What is an example of compact topological group $ G $ which is abstractly simple ($ G $ has no proper nontrivial normal subgroups) but is not a Lie group?
kabenyuk's answer is correct but we don't have to appeal to the Gleason-Yamabe theorem. By the Peter-Weyl theorem a compact (Hausdorff) group $G$ has the property that its finite-dimensional unitary representations separate points; in particular if $G$ is nontrivial it admits a continuous homomorphism $\rho : G \to U(n)$ with nontrivial image. So if $G$ is simple (or even just topologically simple) it is a closed subgroup of $U(n)$ for some $n$ and so must be a Lie group by the closed subgroup theorem.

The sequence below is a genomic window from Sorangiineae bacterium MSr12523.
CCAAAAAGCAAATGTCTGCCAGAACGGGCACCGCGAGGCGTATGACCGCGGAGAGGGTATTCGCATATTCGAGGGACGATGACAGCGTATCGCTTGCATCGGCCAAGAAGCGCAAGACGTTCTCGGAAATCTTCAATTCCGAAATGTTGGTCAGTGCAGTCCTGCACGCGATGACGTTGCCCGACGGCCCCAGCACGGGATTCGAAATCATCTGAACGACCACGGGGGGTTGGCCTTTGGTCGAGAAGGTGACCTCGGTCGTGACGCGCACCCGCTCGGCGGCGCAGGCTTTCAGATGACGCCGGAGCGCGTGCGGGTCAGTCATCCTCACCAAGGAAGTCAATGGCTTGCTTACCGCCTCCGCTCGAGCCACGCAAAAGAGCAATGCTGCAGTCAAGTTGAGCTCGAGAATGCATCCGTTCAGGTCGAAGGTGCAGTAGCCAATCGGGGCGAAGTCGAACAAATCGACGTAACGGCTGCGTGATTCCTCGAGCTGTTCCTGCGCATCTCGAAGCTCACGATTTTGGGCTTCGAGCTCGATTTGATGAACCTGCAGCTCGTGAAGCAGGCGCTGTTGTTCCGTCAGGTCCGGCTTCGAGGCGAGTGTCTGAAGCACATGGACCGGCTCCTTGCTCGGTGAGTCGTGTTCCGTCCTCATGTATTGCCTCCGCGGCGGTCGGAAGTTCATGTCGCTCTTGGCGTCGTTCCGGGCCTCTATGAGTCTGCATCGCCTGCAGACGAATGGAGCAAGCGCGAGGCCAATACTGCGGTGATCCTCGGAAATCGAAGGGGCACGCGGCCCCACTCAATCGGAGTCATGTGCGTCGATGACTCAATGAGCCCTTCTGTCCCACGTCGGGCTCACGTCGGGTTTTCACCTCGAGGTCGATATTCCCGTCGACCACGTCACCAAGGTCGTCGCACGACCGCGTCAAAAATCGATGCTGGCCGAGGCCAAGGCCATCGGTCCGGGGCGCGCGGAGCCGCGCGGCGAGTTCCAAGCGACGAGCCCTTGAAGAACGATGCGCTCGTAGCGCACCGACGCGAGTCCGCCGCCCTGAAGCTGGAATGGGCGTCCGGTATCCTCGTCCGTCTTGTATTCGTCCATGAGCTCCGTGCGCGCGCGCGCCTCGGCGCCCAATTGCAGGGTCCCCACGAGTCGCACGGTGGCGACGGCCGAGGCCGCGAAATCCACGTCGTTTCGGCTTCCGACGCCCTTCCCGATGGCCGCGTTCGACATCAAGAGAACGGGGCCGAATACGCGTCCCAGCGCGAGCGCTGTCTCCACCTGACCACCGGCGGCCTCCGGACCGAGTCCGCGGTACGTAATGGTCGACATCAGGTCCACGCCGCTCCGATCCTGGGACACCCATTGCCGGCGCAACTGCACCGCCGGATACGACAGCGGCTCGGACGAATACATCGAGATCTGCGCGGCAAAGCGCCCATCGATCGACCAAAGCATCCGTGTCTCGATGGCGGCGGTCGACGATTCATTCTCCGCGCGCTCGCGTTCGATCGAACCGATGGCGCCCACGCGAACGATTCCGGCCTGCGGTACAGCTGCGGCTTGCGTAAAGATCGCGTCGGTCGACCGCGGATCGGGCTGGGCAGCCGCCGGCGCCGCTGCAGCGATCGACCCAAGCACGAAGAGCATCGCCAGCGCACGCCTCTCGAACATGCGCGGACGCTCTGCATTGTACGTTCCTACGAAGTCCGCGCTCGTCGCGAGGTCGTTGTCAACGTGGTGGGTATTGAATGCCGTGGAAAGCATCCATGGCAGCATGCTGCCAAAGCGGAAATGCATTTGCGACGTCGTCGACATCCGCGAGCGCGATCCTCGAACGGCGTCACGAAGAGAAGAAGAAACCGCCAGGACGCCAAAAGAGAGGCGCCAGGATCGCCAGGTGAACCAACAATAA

(Abstractly, pushing this argument a little further shows that compact (Hausdorff) groups are pro-(compact Lie).)
Let $G$ be a compact simple group. Since the connected component $G_0$ of the group $G$ is normal, either $G_0=1$ or $G_0=G$. If $G_0=1$, then $G$ is a totally disconnected group and hence has any small open normal subgroups. So $G$ is finite.
If $G_0=G$, then $G$ is connected and by the Gleason-Yamabe theorem there exists a normal subgroup $H$ such that the factor $G/H$ is a Lie group. Then $G$ is a Lie group.
Thus a compact simple group is either finite or a connected Lie group.